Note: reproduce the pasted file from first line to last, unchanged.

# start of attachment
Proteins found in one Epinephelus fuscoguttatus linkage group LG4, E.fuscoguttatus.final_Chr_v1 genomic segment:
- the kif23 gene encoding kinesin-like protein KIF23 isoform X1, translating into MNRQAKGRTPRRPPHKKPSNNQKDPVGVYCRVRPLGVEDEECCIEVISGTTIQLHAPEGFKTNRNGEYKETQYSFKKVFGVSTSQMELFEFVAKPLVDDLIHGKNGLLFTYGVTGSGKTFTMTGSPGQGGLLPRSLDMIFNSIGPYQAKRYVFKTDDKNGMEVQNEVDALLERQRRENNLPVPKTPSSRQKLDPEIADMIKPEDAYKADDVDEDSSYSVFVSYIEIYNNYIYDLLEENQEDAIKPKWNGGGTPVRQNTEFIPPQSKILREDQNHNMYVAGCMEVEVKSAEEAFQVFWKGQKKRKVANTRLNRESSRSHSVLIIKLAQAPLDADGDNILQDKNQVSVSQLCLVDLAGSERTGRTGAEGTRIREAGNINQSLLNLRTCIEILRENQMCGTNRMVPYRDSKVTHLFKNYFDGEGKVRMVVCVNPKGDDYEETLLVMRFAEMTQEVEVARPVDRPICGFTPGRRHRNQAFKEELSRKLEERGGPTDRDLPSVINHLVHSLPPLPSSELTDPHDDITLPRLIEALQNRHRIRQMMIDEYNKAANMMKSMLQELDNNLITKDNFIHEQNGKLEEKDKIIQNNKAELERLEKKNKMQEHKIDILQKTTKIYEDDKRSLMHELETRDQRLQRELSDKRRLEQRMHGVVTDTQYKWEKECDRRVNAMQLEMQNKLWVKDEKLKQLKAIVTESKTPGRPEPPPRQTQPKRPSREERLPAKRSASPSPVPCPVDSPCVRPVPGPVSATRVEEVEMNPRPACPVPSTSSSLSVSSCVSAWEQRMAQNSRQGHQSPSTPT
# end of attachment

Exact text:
Proteins found in one Epinephelus fuscoguttatus linkage group LG4, E.fuscoguttatus.final_Chr_v1 genomic segment:
- the kif23 gene encoding kinesin-like protein KIF23 isoform X1, translating into MNRQAKGRTPRRPPHKKPSNNQKDPVGVYCRVRPLGVEDEECCIEVISGTTIQLHAPEGFKTNRNGEYKETQYSFKKVFGVSTSQMELFEFVAKPLVDDLIHGKNGLLFTYGVTGSGKTFTMTGSPGQGGLLPRSLDMIFNSIGPYQAKRYVFKTDDKNGMEVQNEVDALLERQRRENNLPVPKTPSSRQKLDPEIADMIKPEDAYKADDVDEDSSYSVFVSYIEIYNNYIYDLLEENQEDAIKPKWNGGGTPVRQNTEFIPPQSKILREDQNHNMYVAGCMEVEVKSAEEAFQVFWKGQKKRKVANTRLNRESSRSHSVLIIKLAQAPLDADGDNILQDKNQVSVSQLCLVDLAGSERTGRTGAEGTRIREAGNINQSLLNLRTCIEILRENQMCGTNRMVPYRDSKVTHLFKNYFDGEGKVRMVVCVNPKGDDYEETLLVMRFAEMTQEVEVARPVDRPICGFTPGRRHRNQAFKEELSRKLEERGGPTDRDLPSVINHLVHSLPPLPSSELTDPHDDITLPRLIEALQNRHRIRQMMIDEYNKAANMMKSMLQELDNNLITKDNFIHEQNGKLEEKDKIIQNNKAELERLEKKNKMQEHKIDILQKTTKIYEDDKRSLMHELETRDQRLQRELSDKRRLEQRMHGVVTDTQYKWEKECDRRVNAMQLEMQNKLWVKDEKLKQLKAIVTESKTPGRPEPPPRQTQPKRPSREERLPAKRSASPSPVPCPVDSPCVRPVPGPVSATRVEEVEMNPRPACPVPSTSSSLSVSSCVSAWEQRMAQNSRQGHQSPSTPT